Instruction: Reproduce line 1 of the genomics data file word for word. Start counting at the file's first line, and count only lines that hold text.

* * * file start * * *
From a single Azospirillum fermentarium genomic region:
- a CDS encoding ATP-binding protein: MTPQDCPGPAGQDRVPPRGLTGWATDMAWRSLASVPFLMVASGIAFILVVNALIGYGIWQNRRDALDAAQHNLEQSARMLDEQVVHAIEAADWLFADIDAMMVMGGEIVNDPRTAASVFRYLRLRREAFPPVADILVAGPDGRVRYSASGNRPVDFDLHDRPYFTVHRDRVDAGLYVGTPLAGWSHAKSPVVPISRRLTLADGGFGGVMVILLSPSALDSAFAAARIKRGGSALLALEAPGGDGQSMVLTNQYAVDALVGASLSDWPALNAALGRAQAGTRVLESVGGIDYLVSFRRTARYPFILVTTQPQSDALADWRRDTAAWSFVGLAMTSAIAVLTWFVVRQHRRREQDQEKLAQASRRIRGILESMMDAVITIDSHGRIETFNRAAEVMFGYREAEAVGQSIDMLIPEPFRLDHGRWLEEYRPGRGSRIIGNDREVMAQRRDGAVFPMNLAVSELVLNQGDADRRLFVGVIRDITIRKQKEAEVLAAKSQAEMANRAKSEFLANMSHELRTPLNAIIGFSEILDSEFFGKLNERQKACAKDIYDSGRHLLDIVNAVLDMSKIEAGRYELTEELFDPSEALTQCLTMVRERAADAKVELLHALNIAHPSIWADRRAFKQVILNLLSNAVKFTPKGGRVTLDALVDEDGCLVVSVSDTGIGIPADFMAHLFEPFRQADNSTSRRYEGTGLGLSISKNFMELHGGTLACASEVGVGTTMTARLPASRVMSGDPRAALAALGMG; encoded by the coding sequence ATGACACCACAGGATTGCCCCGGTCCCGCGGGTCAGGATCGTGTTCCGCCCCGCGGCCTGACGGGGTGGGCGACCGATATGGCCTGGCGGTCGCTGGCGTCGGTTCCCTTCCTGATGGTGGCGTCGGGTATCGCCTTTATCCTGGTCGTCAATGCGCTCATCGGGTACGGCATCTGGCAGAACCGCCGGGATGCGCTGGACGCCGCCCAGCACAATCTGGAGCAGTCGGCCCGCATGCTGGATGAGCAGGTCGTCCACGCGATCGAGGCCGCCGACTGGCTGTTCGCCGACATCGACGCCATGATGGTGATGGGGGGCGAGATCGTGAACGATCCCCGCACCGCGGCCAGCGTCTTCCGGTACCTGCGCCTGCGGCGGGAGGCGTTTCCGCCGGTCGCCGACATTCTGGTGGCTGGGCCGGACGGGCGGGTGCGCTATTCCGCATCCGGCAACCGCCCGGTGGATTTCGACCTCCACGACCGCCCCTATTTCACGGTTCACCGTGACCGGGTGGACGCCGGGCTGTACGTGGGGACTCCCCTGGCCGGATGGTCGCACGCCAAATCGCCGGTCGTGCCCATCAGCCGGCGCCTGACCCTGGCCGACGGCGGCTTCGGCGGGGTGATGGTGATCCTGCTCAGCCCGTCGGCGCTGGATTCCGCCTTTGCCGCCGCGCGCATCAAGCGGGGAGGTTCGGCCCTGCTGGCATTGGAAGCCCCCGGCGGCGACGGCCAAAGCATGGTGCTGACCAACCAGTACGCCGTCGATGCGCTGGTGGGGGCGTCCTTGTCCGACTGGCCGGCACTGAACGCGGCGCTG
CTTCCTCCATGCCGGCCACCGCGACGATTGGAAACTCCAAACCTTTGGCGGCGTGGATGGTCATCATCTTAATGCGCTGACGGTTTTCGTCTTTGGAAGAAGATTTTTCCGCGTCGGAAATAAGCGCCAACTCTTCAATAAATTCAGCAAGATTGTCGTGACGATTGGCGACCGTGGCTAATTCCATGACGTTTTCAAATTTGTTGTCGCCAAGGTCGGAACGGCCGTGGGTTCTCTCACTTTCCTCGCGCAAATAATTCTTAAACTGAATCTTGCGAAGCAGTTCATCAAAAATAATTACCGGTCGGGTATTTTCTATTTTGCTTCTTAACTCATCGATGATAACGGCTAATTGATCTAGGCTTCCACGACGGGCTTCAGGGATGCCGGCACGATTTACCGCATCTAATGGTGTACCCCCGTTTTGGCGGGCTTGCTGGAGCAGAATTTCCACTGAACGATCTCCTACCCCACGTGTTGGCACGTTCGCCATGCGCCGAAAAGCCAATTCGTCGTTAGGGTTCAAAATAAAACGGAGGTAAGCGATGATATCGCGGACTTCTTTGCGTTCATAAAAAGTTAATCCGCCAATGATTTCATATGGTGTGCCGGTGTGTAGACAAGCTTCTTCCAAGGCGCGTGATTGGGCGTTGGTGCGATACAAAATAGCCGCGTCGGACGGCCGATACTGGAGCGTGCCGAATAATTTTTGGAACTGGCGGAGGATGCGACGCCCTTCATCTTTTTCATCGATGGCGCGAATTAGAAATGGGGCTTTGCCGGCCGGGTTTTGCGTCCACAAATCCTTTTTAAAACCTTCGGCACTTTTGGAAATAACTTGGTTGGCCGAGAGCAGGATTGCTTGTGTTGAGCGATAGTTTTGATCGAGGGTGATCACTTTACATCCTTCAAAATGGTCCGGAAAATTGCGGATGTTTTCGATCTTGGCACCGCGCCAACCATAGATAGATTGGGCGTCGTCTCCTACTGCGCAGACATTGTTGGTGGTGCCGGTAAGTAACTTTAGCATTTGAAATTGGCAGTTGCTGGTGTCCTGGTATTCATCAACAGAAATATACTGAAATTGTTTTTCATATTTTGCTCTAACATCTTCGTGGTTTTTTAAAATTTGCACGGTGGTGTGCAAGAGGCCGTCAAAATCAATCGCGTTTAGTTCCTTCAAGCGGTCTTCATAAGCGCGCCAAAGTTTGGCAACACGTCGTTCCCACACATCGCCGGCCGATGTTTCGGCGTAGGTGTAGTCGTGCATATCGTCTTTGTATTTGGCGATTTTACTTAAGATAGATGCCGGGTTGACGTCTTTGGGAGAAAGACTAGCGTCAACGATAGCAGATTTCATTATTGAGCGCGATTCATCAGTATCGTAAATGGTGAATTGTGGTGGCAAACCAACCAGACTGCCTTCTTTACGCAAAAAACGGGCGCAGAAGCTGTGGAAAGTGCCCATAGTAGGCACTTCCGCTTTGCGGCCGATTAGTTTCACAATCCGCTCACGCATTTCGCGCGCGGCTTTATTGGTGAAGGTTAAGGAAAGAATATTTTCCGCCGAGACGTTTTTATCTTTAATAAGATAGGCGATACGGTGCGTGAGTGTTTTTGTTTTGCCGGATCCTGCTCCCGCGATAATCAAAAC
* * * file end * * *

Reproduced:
From a single Azospirillum fermentarium genomic region: